A lot can go bad in a crawl space




The Crawl Space Has a Big Impact on Your Home's Flooring

If you have ever been to our shop looking at hardwood floors, or heard me on the radio talking on the subject, there is a good chance you understand the importance of protecting your hardwood flooring investment from moisture damage due to humidity rising through your home from the crawl space. Not considering what’s going on under there is the single biggest mistake folks make when purchasing a new floor. 

Moisture can damage a hardwood floor irreversibly, so every installation should include effective safeguards against it. For this reason, every installation should include underlayment between the subfloor and the flooring. There is a variety of products that can serve this purpose, but most wood manufacturers don’t recognize underlayment as an effective moisture barrier.  You may still have moisture problems over a crawlspace unless you take precautions under your home. They include covering the ground with a vapor barrier or insulating the crawlspace with closed cell insulation while providing adequate ventilation down there. 

It is important to verify in the manufacturer’s warranty paperwork exactly what they say their product needs in order to life a long, flat life in your home. Most specs are written in accordance with the National Wood Flooring Association guidelines, but there are nuanced differences at times from one manufacturer to another. I hope you will find the information presented here helpful, but consulting the NWFA website & contacting one of their highly trained representatives is never a bad step when doing everything you can to protect your investment. You can find them on the web here: NWFA.org.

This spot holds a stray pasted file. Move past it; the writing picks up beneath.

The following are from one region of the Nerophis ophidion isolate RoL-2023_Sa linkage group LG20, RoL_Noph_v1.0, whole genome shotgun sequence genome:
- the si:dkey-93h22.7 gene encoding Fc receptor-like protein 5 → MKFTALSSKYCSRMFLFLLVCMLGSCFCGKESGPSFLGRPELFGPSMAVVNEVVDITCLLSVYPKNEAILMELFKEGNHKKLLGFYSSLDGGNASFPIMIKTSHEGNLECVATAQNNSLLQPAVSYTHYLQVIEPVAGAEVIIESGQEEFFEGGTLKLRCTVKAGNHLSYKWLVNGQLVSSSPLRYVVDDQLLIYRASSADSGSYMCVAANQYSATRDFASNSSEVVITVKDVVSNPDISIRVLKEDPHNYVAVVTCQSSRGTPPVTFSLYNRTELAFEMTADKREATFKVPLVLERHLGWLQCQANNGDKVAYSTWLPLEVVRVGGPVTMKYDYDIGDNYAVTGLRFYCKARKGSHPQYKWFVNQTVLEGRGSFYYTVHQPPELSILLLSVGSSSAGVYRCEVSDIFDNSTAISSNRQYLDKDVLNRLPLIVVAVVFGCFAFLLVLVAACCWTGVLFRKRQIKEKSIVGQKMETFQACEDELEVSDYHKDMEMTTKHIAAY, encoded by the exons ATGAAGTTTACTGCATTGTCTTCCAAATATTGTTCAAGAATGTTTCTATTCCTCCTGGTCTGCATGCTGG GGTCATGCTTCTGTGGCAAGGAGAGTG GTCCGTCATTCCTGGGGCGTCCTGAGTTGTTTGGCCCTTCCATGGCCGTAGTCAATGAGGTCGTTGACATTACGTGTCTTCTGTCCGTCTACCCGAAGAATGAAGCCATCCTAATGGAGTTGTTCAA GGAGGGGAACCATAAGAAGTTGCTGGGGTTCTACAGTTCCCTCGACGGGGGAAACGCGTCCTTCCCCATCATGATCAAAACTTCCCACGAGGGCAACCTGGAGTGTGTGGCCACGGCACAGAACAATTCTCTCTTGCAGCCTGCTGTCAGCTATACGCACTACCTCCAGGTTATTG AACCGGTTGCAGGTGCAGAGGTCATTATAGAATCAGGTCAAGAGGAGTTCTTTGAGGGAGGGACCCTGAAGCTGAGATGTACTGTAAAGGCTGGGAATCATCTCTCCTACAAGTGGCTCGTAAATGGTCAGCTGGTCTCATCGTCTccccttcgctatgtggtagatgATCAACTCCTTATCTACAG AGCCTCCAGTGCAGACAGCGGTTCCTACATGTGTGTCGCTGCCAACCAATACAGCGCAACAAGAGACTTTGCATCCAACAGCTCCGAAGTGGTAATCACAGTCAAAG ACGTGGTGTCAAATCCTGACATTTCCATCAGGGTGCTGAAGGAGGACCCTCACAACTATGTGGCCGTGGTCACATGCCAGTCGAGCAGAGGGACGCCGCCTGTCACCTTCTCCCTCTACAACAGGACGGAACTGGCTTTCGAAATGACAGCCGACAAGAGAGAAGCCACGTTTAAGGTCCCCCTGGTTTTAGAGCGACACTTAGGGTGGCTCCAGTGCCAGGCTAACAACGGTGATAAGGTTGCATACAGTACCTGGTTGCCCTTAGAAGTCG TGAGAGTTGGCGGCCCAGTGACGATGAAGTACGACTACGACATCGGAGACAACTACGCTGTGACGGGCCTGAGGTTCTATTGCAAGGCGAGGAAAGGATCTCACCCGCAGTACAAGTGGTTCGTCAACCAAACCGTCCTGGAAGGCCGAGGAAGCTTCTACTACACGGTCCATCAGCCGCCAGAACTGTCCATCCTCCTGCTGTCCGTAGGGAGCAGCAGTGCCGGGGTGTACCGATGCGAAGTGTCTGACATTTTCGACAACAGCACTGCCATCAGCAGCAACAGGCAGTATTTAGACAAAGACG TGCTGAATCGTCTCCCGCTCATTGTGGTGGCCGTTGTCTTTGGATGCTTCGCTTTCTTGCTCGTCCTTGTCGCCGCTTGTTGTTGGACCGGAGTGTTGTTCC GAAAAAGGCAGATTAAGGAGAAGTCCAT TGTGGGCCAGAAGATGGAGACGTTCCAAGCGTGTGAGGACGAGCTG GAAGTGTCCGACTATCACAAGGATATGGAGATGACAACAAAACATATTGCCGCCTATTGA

Putting a Vapor Barrier in Your Crawlspace

Here are a few tips on putting in a vapor barrier in your crawlspace:

  • Cover the total ground space with black plastic with a minimum thickness of 6 mils. Overlap the sheets by a minimum of 6 inches and connect the seams with waterproof tape. Extend the plastic at least 6 inches up the walls around the perimeter walls and seal them up with tape. 
  • Measure the area of the crawlspace to calculate the number and size of the vents you should allow. The total venting should be 1-1/2 square feet for every 100 square feet of ground space. Pick up enough vent covers to provide the required venting area. The area of each cover is usually marked in it’s packaging. 
  • Usually, homes are built with adequate ventilation. If you have any questions, or concerns about existing vents, or lack there of, it is always best to contact a local crawlspace expert. We work with several, so let us know if you feel that this is an issue. 
  • Closed cell insulation is far and away the best way to totally stop all moisture migration from the crawlspace into your home. This barrier is 100% waterproof and allows zero humidity to permeate through. There is no better way to protect your new hardwood than to install a closed cell insulation system. Again, we work with several wonderful local pros who can discuss the costs and benefits of insulating your home in this way. It is a good idea to use this type of insulation if the bottoms of your floor joists are closer than 18 inches to the ground. 

The Bottom Line

Humidity levels can dramatically change from day to day in these crawlspace areas. What is dry today might be a cloud of vapor after a storm tomorrow. Taking the time to discuss with us what you have under there & taking proper precautions to prevent moisture damage is the number one thing you can do to make sure you get a lifetime of use out of your new wood floors. Let us know what’s going on in your crawlspace & we’ll help you set up a game plan!

About The Author

Dane is the owner and manager at Eckard's Flooring Savannah GA.